Liquid protein challenges importance of water

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Water, water everywhere – but at least one protein can function without the wet stuff.

Adam Perriman at the University of Bristol, UK, and colleagues swapped the coating of water on myoglobin proteins – which normally carry oxygen to muscle and give raw meat its red colour – with a synthetic polymer that acts as a surfactant, effectively turning the proteins into a viscous liquid with the consistency of thick treacle.

Then they used a neutron-scattering technique to observe how well the proteins could move, a measure of their proper functioning. They found that the protein-polymer hybrids moved as well as proteins in water, remaining flexible and exhibiting the usual internal dynamics. Importantly, they could still bind oxygen as well as myoglobin does in living tissue.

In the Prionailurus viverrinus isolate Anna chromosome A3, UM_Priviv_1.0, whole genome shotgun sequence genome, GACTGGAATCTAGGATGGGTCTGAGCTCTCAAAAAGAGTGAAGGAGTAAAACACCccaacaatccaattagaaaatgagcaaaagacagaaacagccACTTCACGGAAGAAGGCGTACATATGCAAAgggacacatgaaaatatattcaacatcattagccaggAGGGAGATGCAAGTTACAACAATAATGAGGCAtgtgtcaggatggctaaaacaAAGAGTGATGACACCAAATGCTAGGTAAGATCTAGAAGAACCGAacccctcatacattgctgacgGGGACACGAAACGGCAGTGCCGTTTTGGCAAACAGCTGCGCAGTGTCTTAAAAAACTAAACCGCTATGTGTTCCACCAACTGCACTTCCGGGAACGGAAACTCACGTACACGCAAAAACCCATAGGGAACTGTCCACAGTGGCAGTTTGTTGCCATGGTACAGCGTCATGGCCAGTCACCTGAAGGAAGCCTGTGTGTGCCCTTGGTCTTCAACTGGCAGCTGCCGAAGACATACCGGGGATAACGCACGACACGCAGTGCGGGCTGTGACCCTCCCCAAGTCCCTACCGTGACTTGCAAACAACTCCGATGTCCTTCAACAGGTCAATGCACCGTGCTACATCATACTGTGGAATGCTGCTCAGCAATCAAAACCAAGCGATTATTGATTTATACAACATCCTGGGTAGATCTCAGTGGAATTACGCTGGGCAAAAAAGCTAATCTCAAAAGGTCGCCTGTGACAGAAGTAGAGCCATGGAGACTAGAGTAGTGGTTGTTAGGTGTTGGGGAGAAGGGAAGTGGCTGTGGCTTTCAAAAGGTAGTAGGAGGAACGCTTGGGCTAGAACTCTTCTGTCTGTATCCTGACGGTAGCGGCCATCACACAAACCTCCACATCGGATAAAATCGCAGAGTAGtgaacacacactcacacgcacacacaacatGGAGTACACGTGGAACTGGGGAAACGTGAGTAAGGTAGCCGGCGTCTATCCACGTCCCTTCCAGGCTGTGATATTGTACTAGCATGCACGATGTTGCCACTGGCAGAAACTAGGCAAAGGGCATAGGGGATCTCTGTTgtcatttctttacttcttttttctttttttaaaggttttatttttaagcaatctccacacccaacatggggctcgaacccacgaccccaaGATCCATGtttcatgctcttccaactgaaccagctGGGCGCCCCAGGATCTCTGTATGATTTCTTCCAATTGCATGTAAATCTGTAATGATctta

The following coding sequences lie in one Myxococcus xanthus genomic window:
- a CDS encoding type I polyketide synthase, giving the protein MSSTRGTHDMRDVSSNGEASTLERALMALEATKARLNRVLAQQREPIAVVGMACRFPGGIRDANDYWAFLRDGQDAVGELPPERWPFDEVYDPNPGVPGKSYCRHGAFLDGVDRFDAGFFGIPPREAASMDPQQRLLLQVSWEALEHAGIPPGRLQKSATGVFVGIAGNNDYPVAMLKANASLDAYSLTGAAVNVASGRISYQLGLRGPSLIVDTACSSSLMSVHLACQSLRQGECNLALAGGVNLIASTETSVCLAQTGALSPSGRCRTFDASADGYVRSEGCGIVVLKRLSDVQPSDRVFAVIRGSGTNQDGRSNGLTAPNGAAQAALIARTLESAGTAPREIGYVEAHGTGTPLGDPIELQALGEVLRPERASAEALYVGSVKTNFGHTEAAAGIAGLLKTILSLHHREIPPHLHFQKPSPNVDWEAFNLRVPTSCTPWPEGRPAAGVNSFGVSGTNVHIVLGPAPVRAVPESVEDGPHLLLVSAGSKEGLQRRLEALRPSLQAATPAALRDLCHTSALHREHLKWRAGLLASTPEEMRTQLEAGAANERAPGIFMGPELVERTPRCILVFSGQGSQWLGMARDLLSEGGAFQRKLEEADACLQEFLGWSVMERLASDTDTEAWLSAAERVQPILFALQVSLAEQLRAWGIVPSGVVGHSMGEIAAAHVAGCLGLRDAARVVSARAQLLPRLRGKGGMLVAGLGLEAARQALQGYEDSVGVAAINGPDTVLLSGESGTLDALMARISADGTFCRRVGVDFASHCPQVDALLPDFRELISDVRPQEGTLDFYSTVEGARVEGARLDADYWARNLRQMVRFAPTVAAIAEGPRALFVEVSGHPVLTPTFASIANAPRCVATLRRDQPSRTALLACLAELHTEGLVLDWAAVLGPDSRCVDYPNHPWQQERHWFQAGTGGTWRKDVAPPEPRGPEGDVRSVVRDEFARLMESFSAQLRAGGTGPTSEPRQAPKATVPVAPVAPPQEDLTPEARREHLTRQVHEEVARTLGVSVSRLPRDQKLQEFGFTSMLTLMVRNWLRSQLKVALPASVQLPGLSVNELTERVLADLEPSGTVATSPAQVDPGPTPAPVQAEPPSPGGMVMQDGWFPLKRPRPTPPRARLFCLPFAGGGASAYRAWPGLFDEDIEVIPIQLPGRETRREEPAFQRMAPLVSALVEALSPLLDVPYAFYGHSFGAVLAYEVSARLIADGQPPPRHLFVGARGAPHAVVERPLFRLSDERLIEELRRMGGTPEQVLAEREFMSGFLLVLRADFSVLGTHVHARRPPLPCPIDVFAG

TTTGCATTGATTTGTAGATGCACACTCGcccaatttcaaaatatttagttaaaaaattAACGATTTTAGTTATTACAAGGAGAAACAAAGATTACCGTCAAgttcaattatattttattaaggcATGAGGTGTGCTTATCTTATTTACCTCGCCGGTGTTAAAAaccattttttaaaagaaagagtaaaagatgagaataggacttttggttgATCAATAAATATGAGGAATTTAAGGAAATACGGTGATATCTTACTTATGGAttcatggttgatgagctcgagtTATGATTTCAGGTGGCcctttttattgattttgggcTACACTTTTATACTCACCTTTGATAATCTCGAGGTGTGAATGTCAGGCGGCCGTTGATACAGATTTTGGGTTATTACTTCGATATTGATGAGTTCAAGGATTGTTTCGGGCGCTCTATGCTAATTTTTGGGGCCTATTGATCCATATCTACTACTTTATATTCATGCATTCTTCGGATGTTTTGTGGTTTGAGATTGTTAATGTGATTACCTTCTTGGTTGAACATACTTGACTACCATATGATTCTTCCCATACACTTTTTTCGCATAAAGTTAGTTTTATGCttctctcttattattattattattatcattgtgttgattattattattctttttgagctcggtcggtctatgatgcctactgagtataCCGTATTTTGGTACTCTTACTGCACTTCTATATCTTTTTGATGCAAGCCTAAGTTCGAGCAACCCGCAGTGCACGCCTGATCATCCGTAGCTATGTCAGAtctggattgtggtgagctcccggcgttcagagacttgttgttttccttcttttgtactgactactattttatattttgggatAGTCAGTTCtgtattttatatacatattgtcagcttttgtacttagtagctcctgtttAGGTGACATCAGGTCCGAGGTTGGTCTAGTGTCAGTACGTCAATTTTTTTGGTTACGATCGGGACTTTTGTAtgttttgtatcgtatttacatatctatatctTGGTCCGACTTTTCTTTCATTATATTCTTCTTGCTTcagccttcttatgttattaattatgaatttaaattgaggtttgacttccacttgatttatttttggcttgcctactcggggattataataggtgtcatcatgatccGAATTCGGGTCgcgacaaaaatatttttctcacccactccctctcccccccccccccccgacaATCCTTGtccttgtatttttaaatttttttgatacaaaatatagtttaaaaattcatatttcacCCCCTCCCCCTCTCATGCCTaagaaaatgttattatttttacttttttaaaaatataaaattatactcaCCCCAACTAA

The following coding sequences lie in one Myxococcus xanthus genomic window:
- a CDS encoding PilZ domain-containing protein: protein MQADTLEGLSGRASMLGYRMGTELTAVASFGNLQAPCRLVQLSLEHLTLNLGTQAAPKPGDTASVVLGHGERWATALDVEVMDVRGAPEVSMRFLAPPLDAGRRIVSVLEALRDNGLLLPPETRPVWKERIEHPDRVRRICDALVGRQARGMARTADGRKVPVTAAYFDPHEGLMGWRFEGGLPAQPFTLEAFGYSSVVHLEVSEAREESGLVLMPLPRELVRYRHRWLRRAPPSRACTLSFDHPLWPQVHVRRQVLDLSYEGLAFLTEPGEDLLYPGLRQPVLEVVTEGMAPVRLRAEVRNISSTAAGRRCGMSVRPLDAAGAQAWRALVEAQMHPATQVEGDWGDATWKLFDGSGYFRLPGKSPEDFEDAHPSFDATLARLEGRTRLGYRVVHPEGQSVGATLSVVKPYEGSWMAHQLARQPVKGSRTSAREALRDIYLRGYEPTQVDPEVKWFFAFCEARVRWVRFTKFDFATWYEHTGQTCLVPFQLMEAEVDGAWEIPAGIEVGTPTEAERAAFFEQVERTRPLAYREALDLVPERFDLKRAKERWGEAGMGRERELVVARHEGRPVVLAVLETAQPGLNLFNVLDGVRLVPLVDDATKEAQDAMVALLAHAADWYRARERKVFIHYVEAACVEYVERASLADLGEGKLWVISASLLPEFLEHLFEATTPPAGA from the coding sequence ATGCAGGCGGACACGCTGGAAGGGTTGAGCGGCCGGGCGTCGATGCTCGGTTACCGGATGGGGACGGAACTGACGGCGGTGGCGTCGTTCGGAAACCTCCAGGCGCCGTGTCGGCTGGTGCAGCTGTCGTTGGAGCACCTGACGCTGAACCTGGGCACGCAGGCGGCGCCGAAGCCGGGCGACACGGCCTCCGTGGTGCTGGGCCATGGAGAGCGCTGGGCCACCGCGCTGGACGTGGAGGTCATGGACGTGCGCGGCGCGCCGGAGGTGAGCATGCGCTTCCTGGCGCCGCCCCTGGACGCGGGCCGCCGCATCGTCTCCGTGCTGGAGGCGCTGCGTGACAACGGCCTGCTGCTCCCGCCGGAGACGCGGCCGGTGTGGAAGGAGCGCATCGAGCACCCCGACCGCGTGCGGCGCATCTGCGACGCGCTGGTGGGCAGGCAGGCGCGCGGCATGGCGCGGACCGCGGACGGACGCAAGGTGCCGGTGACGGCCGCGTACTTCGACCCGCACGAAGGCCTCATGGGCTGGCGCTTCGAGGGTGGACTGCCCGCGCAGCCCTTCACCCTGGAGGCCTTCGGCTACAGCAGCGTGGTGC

The finding overturns the dogma that water is the most important biological molecule. “There are ways to replace water with something else and still keep proteins happy,” says Martin Weik of the Institute for Structural Biology in Grenoble, France, a co-author on the work.

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